Reusable water bottles – we all use them, plastic and metal.
They are refilled day after day and go everywhere with us. They are convenient, cost effective and a great way of stopping the never ending trail of plastic into our already busting at the seams landfill areas. How often, though, do we clean or even think about cleaning them? More importantly, how do we clean our drink bottles effectively and efficiently?
Stored in the car, on the kitchen bench or in the garden shed with the lids on may keep the creepy crawlies out but unfortunately, when left for long periods (or even short) of time, they can develop unpleasant tastes, odours, bacteria and mould. These nasties thrive especially well in dark and moist environments.
Even though we may be doing the right thing by ensuring that our drink bottles are BPA free or using a metal bottle as an alternative, if we are not keeping it properly cleaned we are exposing ourselves and our families to all sorts of germs. With metal bottles, remember to ensure that if you are using aluminium that the liner and lid are also BPA free. Stainless steel bottles don’t need a liner.
So, what are the best, cheapest and most effective ways of keeping plastic and aluminium drink bottles clean and germ free?
The easiest way would be just to toss it in the dishwasher upside down at the end of every day. If you don’t have a dishwasher, or yours just isn’t cleaning them out sufficiently, then try some of these alternatives below.
If your drink bottle is especially yucky then try using Gumption to bring them back to new. Fill up your sink with super-hot to boiling water and add a spoonful of Gumption and mix it around. Pop the bottles in and leave to soak for at least thirty minutes. The special soap formulation breaks down grime and gently removes dirt particles to leave them sparkling and clean. Rinse with clean water and allow them to dry.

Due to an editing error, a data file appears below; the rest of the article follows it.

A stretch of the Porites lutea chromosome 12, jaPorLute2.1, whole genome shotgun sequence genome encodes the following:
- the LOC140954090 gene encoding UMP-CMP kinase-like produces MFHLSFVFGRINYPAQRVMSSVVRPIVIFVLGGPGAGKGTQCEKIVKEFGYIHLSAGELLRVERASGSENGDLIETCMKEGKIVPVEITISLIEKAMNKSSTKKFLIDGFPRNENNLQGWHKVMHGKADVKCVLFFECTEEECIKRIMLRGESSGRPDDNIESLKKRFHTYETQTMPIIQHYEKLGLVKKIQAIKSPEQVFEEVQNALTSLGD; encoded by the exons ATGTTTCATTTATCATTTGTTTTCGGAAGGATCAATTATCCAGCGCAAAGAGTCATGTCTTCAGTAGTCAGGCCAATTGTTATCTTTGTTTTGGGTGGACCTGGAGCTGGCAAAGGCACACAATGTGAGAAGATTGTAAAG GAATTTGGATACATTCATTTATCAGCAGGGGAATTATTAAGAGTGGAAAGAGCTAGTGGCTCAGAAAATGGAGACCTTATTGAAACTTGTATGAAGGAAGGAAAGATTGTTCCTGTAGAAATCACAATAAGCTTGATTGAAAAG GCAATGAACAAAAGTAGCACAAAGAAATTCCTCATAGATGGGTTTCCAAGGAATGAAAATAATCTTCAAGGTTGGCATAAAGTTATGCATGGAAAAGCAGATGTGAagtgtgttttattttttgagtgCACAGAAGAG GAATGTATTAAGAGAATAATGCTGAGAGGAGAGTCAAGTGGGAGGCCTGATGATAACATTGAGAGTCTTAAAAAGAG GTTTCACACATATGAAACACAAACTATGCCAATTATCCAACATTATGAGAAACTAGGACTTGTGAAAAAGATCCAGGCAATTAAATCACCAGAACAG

Give It A Scrub
Another top tip to give your bottles a good clean is to use a Chux cleaning cloth on the end of a toothbrush or bottle brush. Just fill up the bottle with hot water and a little dishwashing detergent then give it a good scrub. Old toothbrushes are especially good for getting into the crevices in the lid or screw top.
Around The House Remedies
Vinegar is a natural disinfectant and is very effective with cleaning drink bottles. Wash with soap and hot water first, then refill the bottle with hot water, adding a couple of tablespoons of white or cider vinegar. This can be left to soak overnight and is great for killing most germs and bacteria. Just rinse out and either allow to dry naturally or refill to go again.
Baking or bicarb soda found in most pantries can also be used to clean your drink bottles. Use a couple of heaped teaspoons of baking soda and warm water, mix together, and let soak for a few hours. Then rinse out with hot water and mild dishwashing detergent.
After washing and drying your bottle, freezing it can kill any remaining bacteria. You may also store your bottle this way if you have room in the freezer, then when you fill it for reuse the water will stay cold just that little bit longer.
Whichever method you choose to use, it is important that the drink bottles, whether they be plastic or metal, be allowed to dry completely before storing for future use. Also, store without the lid on. This will prevent bacteria growing before you are ready to refill and maintain a clean, hygienic container